McMaster's new LIVE Lab will provide researchers with rich sets of data that are not available anywhere else in the world. - McMaster University bulletin.
May 16, 2012
TIME Healthland
The actively-trained infants were less distressed by frustration, showed less anxiety about new experiences, smiled and laughed more and were easier to soothe. The researchers write, the active classes led to more positive parent-infant social interactions compared to the passive classes.
Jul 05, 2011
The Globe and Mail
People focus so much on cognitive benefits. I think there are some, but I don't think they are as large as people would like them to be," says Laurel Trainor, a scientist at McMaster University in Hamilton who studies music and the developing brain. "I think the social and emotional benefits are just enormous and we are just starting to comprehend that.
Mar 11, 2011
Parent Central
[Young] brains are getting wired to integrate the senses,” says Laurel Trainor, professor and director of the auditory development lab at McMaster University. She has found that even young babies can distinguish the difference between songs sung as lullabies and those used in play.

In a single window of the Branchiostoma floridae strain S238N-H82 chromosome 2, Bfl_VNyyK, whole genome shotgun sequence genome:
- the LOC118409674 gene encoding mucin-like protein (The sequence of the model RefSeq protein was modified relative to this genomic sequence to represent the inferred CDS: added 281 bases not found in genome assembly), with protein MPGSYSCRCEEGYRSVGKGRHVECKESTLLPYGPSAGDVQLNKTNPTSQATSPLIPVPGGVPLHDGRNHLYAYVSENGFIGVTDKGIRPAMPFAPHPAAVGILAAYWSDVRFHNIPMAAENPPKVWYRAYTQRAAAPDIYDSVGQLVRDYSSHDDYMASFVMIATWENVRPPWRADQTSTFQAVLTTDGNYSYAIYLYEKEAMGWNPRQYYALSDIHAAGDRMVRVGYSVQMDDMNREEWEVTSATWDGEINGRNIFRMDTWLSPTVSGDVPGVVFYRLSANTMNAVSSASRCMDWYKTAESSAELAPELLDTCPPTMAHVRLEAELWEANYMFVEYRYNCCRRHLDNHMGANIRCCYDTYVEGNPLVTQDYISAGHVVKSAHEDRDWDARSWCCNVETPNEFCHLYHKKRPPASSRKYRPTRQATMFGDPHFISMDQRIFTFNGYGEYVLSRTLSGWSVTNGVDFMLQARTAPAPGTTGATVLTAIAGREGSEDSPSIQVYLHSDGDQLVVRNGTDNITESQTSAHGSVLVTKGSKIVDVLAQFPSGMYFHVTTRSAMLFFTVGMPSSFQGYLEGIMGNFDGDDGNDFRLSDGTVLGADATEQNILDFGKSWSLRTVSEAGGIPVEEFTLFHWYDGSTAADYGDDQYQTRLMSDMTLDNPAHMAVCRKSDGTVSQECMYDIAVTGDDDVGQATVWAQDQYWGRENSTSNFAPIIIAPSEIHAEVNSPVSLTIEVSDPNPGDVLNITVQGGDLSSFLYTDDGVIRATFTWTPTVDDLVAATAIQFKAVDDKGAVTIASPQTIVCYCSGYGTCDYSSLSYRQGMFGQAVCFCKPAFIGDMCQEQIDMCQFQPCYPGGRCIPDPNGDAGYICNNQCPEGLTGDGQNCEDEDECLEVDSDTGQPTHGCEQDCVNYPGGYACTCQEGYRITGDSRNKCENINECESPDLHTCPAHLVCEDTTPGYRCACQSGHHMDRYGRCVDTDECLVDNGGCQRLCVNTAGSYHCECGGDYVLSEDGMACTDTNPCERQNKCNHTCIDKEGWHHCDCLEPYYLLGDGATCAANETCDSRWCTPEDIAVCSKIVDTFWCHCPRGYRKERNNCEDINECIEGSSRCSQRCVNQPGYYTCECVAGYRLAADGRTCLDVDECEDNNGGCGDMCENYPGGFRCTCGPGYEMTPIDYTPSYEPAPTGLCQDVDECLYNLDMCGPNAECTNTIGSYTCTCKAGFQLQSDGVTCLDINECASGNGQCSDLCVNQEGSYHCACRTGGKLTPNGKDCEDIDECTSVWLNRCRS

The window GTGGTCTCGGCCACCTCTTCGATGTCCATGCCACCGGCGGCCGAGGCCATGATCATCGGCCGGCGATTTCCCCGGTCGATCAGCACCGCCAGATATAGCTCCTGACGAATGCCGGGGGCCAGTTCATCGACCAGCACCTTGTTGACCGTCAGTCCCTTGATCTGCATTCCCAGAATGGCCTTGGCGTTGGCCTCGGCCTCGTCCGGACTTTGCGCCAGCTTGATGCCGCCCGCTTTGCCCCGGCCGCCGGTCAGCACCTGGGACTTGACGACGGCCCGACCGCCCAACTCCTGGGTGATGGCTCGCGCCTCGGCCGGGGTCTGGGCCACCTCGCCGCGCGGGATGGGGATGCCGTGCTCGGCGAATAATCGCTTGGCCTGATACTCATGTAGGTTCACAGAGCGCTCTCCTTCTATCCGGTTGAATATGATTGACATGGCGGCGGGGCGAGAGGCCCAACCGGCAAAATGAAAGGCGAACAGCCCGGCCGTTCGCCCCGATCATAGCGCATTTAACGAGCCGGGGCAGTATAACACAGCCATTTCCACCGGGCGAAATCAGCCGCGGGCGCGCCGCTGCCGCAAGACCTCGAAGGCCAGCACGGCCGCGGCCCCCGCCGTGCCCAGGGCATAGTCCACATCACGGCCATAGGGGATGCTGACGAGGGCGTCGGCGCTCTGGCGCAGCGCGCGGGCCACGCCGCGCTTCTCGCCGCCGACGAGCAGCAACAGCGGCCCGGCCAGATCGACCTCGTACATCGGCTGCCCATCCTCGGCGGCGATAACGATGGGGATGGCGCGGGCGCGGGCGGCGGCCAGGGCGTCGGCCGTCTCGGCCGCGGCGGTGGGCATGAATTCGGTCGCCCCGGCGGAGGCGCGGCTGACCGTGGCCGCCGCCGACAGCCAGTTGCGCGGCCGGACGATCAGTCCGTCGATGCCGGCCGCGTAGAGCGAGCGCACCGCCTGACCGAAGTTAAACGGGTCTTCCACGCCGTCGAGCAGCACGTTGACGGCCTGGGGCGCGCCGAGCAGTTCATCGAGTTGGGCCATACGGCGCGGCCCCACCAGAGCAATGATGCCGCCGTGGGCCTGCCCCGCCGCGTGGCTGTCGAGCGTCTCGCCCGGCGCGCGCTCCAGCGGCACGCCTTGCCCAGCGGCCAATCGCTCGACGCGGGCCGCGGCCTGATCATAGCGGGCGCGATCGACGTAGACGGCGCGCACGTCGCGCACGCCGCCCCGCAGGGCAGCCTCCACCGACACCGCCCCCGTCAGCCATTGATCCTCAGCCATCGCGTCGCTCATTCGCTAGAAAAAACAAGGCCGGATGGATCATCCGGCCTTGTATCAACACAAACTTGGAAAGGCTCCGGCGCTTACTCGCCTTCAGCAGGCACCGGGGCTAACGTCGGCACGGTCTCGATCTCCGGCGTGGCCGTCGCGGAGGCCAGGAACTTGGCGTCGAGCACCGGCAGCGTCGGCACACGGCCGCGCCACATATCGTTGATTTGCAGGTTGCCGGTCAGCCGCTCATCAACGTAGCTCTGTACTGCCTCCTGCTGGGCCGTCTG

Sep 01, 2010
CBC Radio 2's "In Concert"
Music educators will tell you, 'don't give [young children] complex rhythms, because it's very very difficult for them to learn. Wait until they're even older before you give them anything that's complicated'. But what we're finding is that young babies can do the complex rhythms, they can hear them perfectly well.... We're showing that what infants are listening to and the particular experiences they're having even before one year of age, is already wiring up their brain in a particular way. And in fact the brain is probably most plastic at these early ages, and so maybe we should be thinking about what kinds of music programs we want to have for very young children.
Aug 01, 2010
Parents Canada
Let’s not get ahead of ourselves. Your child is probably not the next Mozart or even the next Justin Bieber. But don’t turn off the karaoke machine just yet. A musical environment plays an important rolein nurturing brain development, if not a future career.
Jul 01, 2010
BabyCenter